Little League Values Resonate in Soldier's Life and Death
By Capt. Steve Alvarez, USA
American Forces Press Service
MAITLAND, Fla., Aug. 23, 2005 Not many people have heard of the sleepy town of Maitland. But the central Florida borough where I live has been in the news recently because 11 boys from here have advanced to the Little League World Series, in Williamsport, Pa.
Watching these boys from my town play, I was reminded of Little League legend Wilbert Davis.
In 1975, Davis was a 12-year-old pitcher and outfielder for a Tampa, Fla., Little League team. Davis, one of eight children, grew up poor and in "the projects," raised by his widowed mother. His youth league produced baseball greats Dwight Gooden and Gary Sheffield.
Like the Maitland boys, Davis's team advanced to the Little League World Series. His team played in the championship game that year, an objective now in the sights of the Maitland team.
Davis had to win 13 games in a row to get his team to the World Series. In the process, his mother said at a 2003 ceremony inducting Davis into the Little League Hall of Excellence, he threw his arm out. The team finished second.
Years later Davis joined the Army, and in April 2003 he was a staff sergeant with the Army's 3rd Infantry Division when he was killed in Iraq after his Humvee went into a canal near Baghdad.
Little League Baseball said Davis was "eager to make a contribution to the effort" in Iraq. In published reports, his family said he was dedicated to the military and to his mission in Iraq. He had two passions in his life: Little League and the Army.
As professional sports are in upheaval, it is nice to watch the game being played not for money, but for fun; not for contract posturing, but simply for the love of the game. It is sportsmanship purity: competition and goodwill.
On the Little League fields here in central Florida, dugout conversations tend to focus on video game strategies and post-game pizza. Losses hurt, but coaches make them less painful. Kudos are given for games well played and even for efforts that fail to be fruitful. Games are won and lost, but all the boys and girls ultimately win as they learn humility, fairness and resiliency, all building blocks that will some day make these good boys and girls become good men and women.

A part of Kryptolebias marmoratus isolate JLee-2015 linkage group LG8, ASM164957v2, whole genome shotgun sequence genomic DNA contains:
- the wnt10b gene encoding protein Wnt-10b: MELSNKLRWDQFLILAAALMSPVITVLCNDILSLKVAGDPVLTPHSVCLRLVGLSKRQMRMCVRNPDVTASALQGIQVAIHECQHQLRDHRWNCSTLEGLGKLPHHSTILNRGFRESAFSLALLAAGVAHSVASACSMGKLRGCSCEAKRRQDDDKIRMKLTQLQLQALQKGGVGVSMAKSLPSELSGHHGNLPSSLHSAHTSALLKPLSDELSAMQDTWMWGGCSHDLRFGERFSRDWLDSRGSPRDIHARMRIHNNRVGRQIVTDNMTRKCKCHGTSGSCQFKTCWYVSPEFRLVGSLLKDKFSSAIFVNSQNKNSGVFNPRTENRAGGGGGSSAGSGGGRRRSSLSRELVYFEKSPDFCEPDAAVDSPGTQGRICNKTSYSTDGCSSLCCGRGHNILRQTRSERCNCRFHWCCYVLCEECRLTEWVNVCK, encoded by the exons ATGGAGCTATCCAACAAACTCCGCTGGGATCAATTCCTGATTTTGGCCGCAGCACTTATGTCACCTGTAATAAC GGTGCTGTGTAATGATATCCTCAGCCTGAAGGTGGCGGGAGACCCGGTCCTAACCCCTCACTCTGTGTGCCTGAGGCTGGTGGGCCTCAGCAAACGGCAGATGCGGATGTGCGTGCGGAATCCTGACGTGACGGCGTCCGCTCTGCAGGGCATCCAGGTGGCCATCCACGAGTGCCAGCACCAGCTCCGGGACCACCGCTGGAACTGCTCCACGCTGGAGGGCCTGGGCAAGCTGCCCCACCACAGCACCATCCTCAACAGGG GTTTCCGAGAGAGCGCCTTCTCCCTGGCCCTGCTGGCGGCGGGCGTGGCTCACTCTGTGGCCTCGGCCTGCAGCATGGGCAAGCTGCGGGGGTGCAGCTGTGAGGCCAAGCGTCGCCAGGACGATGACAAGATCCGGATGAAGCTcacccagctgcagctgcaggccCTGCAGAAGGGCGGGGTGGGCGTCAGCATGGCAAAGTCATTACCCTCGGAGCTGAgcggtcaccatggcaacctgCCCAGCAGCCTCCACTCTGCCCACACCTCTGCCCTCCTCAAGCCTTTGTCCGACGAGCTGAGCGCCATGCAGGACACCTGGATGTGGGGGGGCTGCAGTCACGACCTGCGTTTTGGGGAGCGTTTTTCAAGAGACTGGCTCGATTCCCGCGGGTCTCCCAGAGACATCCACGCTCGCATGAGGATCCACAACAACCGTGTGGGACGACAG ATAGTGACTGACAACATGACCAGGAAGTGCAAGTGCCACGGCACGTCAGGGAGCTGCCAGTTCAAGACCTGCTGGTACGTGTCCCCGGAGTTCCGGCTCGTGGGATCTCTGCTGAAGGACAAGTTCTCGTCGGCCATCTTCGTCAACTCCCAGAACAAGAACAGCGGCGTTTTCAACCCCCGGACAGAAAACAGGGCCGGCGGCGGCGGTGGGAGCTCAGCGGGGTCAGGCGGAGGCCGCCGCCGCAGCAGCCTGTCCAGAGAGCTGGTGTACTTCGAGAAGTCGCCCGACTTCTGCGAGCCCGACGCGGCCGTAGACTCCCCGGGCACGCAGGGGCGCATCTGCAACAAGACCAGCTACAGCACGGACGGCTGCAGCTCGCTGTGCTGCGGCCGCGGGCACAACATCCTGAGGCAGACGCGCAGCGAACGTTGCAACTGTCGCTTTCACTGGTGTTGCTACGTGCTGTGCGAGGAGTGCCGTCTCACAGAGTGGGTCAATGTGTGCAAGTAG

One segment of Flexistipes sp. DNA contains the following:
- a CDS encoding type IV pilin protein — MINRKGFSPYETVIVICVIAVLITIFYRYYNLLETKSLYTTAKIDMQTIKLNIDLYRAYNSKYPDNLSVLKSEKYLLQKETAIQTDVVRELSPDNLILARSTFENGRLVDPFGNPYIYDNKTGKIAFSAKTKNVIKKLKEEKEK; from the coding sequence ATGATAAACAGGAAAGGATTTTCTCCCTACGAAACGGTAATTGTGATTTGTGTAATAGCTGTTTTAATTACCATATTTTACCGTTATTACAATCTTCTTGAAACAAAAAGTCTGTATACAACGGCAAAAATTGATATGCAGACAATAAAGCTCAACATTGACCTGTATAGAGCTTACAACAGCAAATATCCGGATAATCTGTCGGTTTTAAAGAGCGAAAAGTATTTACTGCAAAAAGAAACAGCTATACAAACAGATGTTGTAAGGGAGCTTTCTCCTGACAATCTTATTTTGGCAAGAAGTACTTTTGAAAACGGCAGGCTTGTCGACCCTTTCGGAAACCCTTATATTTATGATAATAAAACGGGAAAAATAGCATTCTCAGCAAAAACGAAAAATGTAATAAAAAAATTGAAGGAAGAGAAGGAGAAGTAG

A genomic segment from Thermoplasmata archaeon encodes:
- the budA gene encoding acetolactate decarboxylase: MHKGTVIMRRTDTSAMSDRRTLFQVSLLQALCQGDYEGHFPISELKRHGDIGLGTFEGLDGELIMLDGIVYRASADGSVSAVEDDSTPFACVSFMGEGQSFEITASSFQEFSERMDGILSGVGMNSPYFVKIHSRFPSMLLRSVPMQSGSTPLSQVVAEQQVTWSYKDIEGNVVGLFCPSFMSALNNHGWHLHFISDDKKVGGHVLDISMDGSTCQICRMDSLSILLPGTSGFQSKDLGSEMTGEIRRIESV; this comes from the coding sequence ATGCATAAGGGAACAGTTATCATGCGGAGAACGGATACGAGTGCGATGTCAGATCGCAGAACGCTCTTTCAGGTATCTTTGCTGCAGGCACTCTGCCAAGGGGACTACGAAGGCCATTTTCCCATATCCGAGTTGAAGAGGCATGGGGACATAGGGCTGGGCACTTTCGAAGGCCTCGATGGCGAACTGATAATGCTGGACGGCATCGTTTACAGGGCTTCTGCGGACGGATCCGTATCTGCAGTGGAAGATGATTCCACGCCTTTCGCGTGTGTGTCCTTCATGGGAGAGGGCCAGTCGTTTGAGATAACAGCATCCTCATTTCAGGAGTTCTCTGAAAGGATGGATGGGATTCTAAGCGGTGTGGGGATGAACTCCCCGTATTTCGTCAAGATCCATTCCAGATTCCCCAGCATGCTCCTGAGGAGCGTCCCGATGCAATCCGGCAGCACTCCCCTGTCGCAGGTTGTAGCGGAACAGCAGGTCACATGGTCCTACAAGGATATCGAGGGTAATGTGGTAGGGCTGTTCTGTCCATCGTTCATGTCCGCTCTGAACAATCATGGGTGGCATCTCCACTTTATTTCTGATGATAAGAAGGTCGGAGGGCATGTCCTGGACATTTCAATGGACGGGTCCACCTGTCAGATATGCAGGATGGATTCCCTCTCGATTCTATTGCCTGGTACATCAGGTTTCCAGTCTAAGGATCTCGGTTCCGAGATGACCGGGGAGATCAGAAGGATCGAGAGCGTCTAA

What you don't see on television are the lessons these coaches impart on the kids, how their words dry a player's crying eyes after a critical loss or how to explain to 12-year-olds that they need to be pulled from the game "for the good of the team" -- a hard lesson in selflessness.
Many of these kids will take the bonds forged on these playing fields and the lessons of teamwork with them as they participate in the game of life. Their coaches are like noncommissioned officers, the backbone our military, carefully molding children into adults.
Remarkably, the coaches pull it off. The kids are humble, good sports, and supportive of each other, despite international media attention and praise from fans. They do what they have to for each other --hitting sacrifice fly balls and bunts, trying to play the best game they can to go home with a trophy.
As I watch the Maitland kids, many of whom are my neighbors, I can't help but think about Sgt. 1st Class Davis (he was posthumously promoted). I think about the fortitude he had at 12 that empowered him to win 13 consecutive games, and I wonder what other sacrifices he made as a boy out on the baseball diamond.
Davis's selfless service embodies what servicemembers continue to do today for the cause of liberty throughout the world. Davis went from the ball field to the battlefield, and although he outgrew his Little League uniform and traded it for an Army camouflaged uniform, he took his Little League values with him to Iraq.
In Iraq, Davis made "the ultimate sacrifice." It was the last thing he would do for a team.
And even though Davis played in the same Little League as Sheffield and Gooden, and although he is part of noteworthy group by being inducted into the Hall of Excellence with the likes of Cal Ripken Jr., Tom Seaver, and Nolan Ryan -- to me, he is in a league all his own.
And since I wear the same team uniform that Davis wore when he died, I find it fitting that he be remembered today, two years to the day after he was inducted into the Little League Hall of Excellence.
It's the least one teammate can do for another.